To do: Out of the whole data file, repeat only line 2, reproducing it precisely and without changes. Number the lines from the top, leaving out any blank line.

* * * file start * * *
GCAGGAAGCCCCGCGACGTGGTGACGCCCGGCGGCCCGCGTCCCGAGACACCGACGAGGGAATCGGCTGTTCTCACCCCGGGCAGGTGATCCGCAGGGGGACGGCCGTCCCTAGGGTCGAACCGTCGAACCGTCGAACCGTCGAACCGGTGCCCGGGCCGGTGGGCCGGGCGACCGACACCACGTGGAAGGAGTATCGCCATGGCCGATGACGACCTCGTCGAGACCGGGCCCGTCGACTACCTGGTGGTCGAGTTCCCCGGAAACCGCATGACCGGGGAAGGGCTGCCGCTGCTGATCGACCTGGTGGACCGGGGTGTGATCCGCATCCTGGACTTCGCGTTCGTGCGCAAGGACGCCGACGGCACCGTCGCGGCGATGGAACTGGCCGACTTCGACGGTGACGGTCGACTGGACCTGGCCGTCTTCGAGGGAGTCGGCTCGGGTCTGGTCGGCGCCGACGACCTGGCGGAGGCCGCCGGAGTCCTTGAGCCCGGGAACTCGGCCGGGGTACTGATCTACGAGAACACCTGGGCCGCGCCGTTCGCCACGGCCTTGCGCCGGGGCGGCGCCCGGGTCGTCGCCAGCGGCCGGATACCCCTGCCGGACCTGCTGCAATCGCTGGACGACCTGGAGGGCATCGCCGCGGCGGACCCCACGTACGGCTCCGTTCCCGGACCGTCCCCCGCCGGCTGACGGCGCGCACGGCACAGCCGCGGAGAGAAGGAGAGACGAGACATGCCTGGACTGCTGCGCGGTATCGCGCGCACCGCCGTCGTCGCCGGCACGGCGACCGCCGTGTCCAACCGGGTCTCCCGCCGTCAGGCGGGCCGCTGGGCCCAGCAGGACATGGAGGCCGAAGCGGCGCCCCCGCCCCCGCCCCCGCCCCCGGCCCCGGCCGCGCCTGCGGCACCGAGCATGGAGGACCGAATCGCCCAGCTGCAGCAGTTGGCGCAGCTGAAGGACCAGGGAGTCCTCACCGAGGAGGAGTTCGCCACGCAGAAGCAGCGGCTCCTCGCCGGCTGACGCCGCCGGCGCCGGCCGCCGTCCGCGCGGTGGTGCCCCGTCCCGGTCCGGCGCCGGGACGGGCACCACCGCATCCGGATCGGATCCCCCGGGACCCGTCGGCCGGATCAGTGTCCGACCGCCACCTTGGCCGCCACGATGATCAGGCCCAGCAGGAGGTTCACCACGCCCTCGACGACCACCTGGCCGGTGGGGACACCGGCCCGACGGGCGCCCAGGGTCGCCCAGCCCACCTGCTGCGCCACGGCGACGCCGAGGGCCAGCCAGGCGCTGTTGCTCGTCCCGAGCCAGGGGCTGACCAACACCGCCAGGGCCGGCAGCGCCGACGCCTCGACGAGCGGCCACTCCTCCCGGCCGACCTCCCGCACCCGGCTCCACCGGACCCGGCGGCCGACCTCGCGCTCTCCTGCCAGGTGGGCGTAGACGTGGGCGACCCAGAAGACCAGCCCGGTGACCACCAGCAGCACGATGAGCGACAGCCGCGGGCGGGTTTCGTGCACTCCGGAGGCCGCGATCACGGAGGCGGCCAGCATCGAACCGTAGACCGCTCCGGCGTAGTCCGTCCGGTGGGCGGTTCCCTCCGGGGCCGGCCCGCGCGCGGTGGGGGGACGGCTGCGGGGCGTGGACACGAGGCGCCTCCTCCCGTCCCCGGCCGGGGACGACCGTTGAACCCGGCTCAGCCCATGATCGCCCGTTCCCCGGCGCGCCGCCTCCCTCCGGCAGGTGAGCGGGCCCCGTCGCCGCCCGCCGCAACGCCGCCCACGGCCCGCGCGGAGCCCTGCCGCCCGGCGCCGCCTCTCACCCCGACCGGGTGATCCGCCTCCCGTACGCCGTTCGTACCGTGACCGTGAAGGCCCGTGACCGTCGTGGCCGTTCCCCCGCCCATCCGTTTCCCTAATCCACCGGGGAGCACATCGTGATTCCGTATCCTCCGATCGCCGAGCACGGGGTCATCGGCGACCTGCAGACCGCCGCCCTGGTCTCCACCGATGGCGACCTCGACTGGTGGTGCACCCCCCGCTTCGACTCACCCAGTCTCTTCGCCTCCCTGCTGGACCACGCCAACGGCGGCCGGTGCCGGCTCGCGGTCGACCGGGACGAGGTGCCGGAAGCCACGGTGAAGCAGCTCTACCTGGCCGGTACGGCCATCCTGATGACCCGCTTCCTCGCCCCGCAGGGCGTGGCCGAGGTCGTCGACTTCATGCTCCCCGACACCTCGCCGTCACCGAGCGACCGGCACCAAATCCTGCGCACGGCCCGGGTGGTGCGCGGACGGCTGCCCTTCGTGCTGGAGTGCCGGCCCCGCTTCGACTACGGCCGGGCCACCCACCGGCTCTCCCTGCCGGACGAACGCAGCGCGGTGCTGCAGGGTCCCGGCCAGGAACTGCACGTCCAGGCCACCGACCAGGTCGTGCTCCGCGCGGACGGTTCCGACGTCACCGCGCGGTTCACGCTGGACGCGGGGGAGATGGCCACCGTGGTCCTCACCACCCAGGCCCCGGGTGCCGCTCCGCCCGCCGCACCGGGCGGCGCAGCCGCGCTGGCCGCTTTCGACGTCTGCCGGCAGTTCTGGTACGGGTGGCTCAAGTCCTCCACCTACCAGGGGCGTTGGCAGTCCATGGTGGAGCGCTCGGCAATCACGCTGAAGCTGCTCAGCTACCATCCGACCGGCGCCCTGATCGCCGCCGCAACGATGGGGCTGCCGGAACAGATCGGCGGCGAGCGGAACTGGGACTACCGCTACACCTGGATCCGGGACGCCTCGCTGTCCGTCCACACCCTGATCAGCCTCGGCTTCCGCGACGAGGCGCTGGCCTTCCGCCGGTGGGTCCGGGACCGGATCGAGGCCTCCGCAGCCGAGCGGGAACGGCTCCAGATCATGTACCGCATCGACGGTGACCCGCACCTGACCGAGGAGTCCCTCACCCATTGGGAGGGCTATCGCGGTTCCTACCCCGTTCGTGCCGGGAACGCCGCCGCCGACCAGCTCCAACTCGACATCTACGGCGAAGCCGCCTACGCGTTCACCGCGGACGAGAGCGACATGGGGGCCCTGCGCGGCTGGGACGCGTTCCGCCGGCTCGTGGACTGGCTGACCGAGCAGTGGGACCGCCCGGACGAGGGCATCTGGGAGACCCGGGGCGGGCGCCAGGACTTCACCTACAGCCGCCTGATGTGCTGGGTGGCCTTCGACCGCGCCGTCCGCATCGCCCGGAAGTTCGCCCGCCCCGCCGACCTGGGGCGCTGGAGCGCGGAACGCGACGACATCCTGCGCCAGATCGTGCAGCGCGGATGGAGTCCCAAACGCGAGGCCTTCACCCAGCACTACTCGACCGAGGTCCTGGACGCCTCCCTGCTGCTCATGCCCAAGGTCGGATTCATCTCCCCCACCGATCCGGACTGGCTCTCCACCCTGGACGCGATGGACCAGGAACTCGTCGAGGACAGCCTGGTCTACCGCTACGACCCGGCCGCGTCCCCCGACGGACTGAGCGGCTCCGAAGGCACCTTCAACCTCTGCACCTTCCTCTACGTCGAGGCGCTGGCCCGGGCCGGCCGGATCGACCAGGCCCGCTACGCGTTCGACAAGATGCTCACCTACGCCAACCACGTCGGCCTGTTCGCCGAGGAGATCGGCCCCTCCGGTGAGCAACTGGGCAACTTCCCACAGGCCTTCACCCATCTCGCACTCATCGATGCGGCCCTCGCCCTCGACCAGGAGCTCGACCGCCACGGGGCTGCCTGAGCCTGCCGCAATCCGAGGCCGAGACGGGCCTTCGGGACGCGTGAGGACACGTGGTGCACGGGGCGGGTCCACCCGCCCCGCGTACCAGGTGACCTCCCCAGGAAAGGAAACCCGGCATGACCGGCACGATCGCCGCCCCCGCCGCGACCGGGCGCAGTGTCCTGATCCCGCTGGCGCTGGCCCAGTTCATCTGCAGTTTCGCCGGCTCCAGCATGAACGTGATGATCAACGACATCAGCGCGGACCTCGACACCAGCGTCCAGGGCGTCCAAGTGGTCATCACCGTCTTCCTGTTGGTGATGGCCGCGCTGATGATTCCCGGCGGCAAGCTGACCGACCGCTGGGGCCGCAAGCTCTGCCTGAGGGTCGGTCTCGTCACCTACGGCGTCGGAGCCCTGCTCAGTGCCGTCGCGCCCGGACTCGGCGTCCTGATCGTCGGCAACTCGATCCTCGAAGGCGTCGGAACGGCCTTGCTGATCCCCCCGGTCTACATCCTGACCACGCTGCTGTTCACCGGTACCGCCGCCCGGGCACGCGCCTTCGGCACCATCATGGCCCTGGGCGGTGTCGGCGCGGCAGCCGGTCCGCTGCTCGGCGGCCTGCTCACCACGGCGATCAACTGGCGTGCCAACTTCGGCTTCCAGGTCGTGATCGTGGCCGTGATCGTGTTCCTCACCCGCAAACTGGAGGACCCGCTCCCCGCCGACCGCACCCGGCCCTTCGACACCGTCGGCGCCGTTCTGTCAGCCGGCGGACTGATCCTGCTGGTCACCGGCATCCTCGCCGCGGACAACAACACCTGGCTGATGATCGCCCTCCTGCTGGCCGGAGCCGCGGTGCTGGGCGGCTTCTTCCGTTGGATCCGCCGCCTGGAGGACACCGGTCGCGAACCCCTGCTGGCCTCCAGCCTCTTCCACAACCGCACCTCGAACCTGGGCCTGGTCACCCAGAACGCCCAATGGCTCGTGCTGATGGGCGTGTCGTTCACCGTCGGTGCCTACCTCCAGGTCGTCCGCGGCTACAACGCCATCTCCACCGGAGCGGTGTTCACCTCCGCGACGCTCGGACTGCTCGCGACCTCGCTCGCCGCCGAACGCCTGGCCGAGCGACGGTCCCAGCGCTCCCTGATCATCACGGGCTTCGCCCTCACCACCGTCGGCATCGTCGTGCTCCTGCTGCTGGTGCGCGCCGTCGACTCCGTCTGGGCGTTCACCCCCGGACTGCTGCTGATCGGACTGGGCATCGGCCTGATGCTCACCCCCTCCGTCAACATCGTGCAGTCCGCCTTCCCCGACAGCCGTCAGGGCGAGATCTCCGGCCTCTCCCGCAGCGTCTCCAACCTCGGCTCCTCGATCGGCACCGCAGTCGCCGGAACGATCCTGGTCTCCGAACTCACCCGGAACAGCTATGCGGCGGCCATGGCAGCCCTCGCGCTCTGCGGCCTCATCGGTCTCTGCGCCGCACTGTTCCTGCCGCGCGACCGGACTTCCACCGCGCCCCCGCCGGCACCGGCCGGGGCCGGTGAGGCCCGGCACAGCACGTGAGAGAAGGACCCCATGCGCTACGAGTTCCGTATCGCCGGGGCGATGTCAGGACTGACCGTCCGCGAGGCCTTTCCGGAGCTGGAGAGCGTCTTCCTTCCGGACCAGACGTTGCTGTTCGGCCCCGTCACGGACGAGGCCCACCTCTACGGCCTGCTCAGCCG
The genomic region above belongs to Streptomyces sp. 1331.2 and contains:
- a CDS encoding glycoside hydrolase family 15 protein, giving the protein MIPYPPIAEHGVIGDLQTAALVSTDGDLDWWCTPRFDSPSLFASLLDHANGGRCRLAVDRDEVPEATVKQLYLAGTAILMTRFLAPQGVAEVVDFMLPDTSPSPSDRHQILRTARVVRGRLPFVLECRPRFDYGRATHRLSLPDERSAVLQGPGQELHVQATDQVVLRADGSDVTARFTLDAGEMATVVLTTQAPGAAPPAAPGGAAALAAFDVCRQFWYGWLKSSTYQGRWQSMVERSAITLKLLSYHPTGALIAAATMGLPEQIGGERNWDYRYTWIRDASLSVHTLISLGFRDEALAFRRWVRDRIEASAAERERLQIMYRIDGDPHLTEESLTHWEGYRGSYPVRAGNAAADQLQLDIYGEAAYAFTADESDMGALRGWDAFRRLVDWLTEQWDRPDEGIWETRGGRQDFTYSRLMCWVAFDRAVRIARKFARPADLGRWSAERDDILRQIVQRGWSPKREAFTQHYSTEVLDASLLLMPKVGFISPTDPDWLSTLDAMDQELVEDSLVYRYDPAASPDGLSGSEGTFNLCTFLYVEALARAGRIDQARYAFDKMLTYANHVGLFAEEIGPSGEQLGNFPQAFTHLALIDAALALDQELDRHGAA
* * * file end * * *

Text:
The genomic region above belongs to Streptomyces sp. 1331.2 and contains: